The National Institute for Health and Care Excellence (NICE) guidelines are evidence-based recommendations for health and care in England. In late 2021, NICE published its first ever guidance on the investigation and management of adults with heart valve disease. This followed on from recent updates to the international societal practice guidelines on heart valve disease produced by the American College of Cardiology and American Heart Association (in 2020) and the European Society of Cardiology and European Association for Cardiothoracic Surgery (in 2021). The purpose of the NICE guidance has significant differences from societal guidelines, as NICE guidance is designed for implementation within the UK’s taxpayer-funded National Health Service and thus must account not just for clinical effectiveness of treatments but cost-effectiveness also. This explains some of the differences between recent recommendations from these bodies, most notably in the treatment of patients with symptomatic severe aortic stenosis, in which NICE clearly explains that cost implications influenced their final guidance (which differs from the recently published European and North American guidelines). The aims of this review article are to provide an overview of the scope and recommendations of the NICE guideline and to compare and contrast the guidelines, highlighting reasons for differences between the guidance from professional societies and NICE and discussing the relative strengths and weaknesses of the NICE guideline.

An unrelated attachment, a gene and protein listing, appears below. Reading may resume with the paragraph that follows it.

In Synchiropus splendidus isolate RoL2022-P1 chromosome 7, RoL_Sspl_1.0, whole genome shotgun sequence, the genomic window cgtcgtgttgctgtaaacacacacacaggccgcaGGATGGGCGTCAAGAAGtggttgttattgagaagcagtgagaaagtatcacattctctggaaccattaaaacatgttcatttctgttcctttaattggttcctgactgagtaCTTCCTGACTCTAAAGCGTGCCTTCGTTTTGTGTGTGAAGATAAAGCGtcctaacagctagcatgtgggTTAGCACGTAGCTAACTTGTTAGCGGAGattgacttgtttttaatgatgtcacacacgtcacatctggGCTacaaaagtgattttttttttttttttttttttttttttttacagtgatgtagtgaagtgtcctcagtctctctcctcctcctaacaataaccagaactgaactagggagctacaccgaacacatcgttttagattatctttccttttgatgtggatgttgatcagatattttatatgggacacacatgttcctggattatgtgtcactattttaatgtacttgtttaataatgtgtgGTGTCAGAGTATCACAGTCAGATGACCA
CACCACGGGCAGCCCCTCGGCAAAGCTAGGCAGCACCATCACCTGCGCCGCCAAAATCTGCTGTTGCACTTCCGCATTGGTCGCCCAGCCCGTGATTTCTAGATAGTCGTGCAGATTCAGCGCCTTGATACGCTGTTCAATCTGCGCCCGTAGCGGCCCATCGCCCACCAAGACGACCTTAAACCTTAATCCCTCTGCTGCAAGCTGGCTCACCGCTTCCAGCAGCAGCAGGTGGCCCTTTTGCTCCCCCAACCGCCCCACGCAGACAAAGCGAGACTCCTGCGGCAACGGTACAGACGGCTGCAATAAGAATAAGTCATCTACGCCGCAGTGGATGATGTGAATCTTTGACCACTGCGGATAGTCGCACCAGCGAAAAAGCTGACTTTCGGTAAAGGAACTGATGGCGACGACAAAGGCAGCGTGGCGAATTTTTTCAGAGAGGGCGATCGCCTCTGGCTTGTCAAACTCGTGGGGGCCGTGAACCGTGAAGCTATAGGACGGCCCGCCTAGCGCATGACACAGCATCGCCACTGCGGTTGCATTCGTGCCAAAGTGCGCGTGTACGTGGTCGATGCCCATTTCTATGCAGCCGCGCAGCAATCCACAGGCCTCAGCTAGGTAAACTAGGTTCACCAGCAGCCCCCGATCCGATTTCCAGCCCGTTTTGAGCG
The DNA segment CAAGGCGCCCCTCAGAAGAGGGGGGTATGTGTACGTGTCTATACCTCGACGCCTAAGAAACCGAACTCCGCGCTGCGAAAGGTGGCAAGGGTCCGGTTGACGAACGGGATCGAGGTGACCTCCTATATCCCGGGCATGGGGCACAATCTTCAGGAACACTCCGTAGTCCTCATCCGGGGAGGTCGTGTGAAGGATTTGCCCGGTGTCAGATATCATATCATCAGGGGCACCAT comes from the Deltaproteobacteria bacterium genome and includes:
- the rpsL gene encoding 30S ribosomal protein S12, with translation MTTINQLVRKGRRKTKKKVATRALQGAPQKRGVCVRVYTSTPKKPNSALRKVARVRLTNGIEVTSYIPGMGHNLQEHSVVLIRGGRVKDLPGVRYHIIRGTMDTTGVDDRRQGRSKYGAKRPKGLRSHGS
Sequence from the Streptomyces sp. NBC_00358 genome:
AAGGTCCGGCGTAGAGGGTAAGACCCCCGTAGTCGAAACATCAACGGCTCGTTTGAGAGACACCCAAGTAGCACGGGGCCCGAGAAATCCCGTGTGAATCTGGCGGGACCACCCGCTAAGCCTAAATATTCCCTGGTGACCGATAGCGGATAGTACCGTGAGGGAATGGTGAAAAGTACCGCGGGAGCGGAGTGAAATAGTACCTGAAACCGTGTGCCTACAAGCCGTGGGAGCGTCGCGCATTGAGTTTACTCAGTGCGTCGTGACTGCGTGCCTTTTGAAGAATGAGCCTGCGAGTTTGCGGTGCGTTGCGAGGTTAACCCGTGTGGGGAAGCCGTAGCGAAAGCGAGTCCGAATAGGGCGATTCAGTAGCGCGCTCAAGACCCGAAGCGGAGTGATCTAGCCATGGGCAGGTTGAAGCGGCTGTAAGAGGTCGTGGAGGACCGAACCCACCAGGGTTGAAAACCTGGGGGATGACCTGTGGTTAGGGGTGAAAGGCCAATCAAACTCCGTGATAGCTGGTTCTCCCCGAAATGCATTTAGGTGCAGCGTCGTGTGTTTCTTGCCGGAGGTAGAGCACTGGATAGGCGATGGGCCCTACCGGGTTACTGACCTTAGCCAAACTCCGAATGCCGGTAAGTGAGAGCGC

- heart valve diseases
- aortic valve stenosis
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Contributors BNS wrote the first draft, created the figures and tables (unless stated otherwise) and revised the manuscript as per peer-reviewer requests. BNS is the sole guarantor for the article.
Funding The authors have not declared a specific grant for this research from any funding agency in the public, commercial or not-for-profit sectors.
Competing interests None declared.
Provenance and peer review Commissioned; externally peer reviewed.
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